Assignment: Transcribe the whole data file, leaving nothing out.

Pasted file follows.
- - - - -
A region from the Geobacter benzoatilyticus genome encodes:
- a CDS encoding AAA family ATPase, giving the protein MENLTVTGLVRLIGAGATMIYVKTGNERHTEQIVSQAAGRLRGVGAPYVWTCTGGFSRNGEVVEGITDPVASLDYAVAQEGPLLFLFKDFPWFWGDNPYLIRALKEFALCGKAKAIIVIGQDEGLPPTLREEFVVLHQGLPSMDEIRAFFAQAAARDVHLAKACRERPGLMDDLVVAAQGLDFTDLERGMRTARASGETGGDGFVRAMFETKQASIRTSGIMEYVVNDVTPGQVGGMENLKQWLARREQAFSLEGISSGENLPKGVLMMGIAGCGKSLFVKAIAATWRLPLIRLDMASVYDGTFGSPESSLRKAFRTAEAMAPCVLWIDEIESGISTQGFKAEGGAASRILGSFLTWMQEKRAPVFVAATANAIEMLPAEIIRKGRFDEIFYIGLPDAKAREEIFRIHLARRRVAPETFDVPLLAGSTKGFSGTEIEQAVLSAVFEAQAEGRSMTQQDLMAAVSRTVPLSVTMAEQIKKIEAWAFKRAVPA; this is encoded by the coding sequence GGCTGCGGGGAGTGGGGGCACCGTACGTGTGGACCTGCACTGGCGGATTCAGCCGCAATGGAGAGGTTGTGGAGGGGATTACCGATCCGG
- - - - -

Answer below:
A region from the Geobacter benzoatilyticus genome encodes:
- a CDS encoding AAA family ATPase, giving the protein MENLTVTGLVRLIGAGATMIYVKTGNERHTEQIVSQAAGRLRGVGAPYVWTCTGGFSRNGEVVEGITDPVASLDYAVAQEGPLLFLFKDFPWFWGDNPYLIRALKEFALCGKAKAIIVIGQDEGLPPTLREEFVVLHQGLPSMDEIRAFFAQAAARDVHLAKACRERPGLMDDLVVAAQGLDFTDLERGMRTARASGETGGDGFVRAMFETKQASIRTSGIMEYVVNDVTPGQVGGMENLKQWLARREQAFSLEGISSGENLPKGVLMMGIAGCGKSLFVKAIAATWRLPLIRLDMASVYDGTFGSPESSLRKAFRTAEAMAPCVLWIDEIESGISTQGFKAEGGAASRILGSFLTWMQEKRAPVFVAATANAIEMLPAEIIRKGRFDEIFYIGLPDAKAREEIFRIHLARRRVAPETFDVPLLAGSTKGFSGTEIEQAVLSAVFEAQAEGRSMTQQDLMAAVSRTVPLSVTMAEQIKKIEAWAFKRAVPA; this is encoded by the coding sequence GGCTGCGGGGAGTGGGGGCACCGTACGTGTGGACCTGCACTGGCGGATTCAGCCGCAATGGAGAGGTTGTGGAGGGGATTACCGATCCGG